Imperiale has been infuriated by Chin’s leadership. She says that Chin “made it easy for developers to buy air rights and have their buildings taller,” causing rent increases that hurt small businesses and renters. Imperiale has referred to Chin as a “developer’s doormat,” and blames Chin for the planned construction of five mega-towers on the East River. (Chin says that these buildings are “not a done deal” and that her office is working to fight them.) “[Chin] says she’s gonna fight and all she does is fold,” says Imperiale. “It’s hard for me to comprehend how the woman is able to sit in a chair without a backbone.”
Imperiale’s priorities include creating height restrictions by implementing the Chinatown Working Group Plan, passing the SBJSA, and fighting for diversity in schools. For more information, visit: nywarriors4Imperiale.com/.
Margaret Chin (Incumbent)
Margaret Chin emigrated from Hong Kong at age nine and grew up in Chinatown. She says that her biggest successes as District 1 Council Member have been the preservation and construction of affordable housing. She is also proud of her work as chair of the Committee on Aging: This year, the Department of the Aging secured a $22.89 million increase in permanent annual funding. If re-elected, Chin would continue her focus on affordable housing and senior housing. “Now I’m more experienced,” she says. “There are more tools that I could utilize to really help create more affordable housing.”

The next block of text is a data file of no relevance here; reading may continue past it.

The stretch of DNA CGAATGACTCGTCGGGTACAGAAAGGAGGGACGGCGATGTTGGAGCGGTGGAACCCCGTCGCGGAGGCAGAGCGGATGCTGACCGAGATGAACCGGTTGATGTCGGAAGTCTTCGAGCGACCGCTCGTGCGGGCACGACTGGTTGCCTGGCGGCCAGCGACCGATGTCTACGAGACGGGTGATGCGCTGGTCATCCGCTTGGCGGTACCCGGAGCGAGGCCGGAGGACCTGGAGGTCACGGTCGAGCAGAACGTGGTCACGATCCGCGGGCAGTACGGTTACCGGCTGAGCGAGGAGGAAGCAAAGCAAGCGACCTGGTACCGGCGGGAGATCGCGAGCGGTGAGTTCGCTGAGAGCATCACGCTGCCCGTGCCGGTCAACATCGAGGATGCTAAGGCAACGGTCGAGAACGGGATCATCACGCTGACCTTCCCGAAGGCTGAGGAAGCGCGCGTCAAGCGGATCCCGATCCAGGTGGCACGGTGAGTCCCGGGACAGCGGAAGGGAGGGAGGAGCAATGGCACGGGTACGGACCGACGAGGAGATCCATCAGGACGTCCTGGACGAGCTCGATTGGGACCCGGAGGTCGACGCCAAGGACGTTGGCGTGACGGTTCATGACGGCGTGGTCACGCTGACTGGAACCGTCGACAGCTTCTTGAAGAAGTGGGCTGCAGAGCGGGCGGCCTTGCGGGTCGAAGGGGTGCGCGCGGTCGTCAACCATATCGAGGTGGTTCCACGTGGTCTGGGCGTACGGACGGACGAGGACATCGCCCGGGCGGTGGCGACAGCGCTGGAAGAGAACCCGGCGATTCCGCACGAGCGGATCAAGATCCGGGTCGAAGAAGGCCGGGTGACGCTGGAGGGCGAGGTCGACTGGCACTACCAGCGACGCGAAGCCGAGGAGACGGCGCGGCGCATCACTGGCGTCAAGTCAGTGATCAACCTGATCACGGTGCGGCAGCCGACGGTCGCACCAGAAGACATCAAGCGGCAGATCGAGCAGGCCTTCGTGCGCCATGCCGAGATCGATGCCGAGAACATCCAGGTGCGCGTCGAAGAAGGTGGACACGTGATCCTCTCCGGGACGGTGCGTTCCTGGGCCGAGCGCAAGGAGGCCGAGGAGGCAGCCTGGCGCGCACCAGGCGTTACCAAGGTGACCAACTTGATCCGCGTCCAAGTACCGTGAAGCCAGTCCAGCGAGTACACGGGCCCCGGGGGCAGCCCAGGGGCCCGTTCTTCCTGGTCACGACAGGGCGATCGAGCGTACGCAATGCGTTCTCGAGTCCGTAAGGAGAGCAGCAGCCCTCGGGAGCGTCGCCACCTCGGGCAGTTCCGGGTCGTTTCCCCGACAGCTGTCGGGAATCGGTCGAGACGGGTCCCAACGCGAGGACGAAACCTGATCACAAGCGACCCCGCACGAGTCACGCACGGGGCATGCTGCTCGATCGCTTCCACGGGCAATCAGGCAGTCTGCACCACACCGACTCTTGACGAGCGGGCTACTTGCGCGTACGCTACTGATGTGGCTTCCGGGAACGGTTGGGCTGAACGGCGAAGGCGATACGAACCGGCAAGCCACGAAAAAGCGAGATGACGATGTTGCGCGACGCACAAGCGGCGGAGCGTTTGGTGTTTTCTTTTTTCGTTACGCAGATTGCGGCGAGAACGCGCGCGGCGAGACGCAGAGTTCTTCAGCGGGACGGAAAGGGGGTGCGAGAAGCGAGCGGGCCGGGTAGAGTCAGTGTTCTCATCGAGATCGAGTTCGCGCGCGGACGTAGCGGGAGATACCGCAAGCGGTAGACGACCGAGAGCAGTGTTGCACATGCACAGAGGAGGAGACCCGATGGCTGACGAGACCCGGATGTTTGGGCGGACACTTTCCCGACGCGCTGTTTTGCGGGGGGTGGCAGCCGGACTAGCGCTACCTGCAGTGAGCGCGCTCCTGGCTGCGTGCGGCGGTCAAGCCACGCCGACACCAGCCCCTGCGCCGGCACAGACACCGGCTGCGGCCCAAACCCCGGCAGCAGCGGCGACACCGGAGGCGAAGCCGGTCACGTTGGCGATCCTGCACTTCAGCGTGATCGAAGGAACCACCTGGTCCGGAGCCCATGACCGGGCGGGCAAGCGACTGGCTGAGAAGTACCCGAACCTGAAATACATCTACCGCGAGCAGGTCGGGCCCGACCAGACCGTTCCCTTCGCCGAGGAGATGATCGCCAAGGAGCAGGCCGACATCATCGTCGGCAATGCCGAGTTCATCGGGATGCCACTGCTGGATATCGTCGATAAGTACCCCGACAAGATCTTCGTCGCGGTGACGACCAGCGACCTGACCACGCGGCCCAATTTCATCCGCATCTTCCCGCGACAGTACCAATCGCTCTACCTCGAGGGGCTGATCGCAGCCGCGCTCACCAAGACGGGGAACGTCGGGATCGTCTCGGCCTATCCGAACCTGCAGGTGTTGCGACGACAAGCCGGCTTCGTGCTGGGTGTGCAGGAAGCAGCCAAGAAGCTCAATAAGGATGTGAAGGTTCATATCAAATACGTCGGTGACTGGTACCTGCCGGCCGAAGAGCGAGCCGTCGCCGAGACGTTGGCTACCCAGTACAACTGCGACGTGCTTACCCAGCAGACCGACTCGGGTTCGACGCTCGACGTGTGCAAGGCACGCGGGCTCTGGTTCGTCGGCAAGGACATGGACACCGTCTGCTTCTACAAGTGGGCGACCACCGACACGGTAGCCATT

Chin has been criticized for her determination to build senior housing on the Elizabeth Street Garden site, but she stands by her decision. “Over 200,000 seniors are on waiting lists for senior housing,” she says. “There is such a great need.” Those who defend the garden often point to alternative locations, and Chin responds that she would like to build on those places as well. She also feels that the Garden is exclusive. “I grew up in the neighborhood,” says Chin, “[and the Garden] was never that public.” Chin’s plan includes a small garden “not based on volunteers coming to unlock the padlocks.”
Chin has repeatedly defended herself against attacks from opponents. “They just throw everything at me,” Chin says, shaking her head. “The bottom line, it’s up to the voter. And I hope that they will continue to support me because they know the good work that I have done.”
For more information, visit: margaretchin.nyc/.